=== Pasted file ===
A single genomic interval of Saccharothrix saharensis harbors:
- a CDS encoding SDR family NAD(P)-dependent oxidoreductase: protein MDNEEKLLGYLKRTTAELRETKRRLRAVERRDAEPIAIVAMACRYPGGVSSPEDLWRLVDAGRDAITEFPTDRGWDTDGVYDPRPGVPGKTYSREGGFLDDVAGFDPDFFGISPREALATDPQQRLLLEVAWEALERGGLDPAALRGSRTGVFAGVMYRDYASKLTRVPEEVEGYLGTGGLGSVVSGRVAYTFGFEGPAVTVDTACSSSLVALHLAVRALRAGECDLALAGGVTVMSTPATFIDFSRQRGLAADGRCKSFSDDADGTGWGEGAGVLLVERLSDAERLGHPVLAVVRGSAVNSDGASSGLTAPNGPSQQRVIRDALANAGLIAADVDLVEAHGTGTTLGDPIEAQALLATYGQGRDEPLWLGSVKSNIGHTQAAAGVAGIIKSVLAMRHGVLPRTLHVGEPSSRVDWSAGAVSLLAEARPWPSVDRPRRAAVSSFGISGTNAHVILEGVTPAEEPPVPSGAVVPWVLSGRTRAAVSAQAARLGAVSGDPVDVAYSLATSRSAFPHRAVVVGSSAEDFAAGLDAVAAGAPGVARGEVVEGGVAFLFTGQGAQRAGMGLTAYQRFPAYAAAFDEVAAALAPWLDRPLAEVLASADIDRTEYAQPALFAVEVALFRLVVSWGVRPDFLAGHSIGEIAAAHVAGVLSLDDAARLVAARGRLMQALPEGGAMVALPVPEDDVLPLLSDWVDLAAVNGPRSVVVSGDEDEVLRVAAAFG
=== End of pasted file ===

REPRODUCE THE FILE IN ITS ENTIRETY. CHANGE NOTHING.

A single genomic interval of Saccharothrix saharensis harbors:
- a CDS encoding SDR family NAD(P)-dependent oxidoreductase: protein MDNEEKLLGYLKRTTAELRETKRRLRAVERRDAEPIAIVAMACRYPGGVSSPEDLWRLVDAGRDAITEFPTDRGWDTDGVYDPRPGVPGKTYSREGGFLDDVAGFDPDFFGISPREALATDPQQRLLLEVAWEALERGGLDPAALRGSRTGVFAGVMYRDYASKLTRVPEEVEGYLGTGGLGSVVSGRVAYTFGFEGPAVTVDTACSSSLVALHLAVRALRAGECDLALAGGVTVMSTPATFIDFSRQRGLAADGRCKSFSDDADGTGWGEGAGVLLVERLSDAERLGHPVLAVVRGSAVNSDGASSGLTAPNGPSQQRVIRDALANAGLIAADVDLVEAHGTGTTLGDPIEAQALLATYGQGRDEPLWLGSVKSNIGHTQAAAGVAGIIKSVLAMRHGVLPRTLHVGEPSSRVDWSAGAVSLLAEARPWPSVDRPRRAAVSSFGISGTNAHVILEGVTPAEEPPVPSGAVVPWVLSGRTRAAVSAQAARLGAVSGDPVDVAYSLATSRSAFPHRAVVVGSSAEDFAAGLDAVAAGAPGVARGEVVEGGVAFLFTGQGAQRAGMGLTAYQRFPAYAAAFDEVAAALAPWLDRPLAEVLASADIDRTEYAQPALFAVEVALFRLVVSWGVRPDFLAGHSIGEIAAAHVAGVLSLDDAARLVAARGRLMQALPEGGAMVALPVPEDDVLPLLSDWVDLAAVNGPRSVVVSGDEDEVLRVAAAFG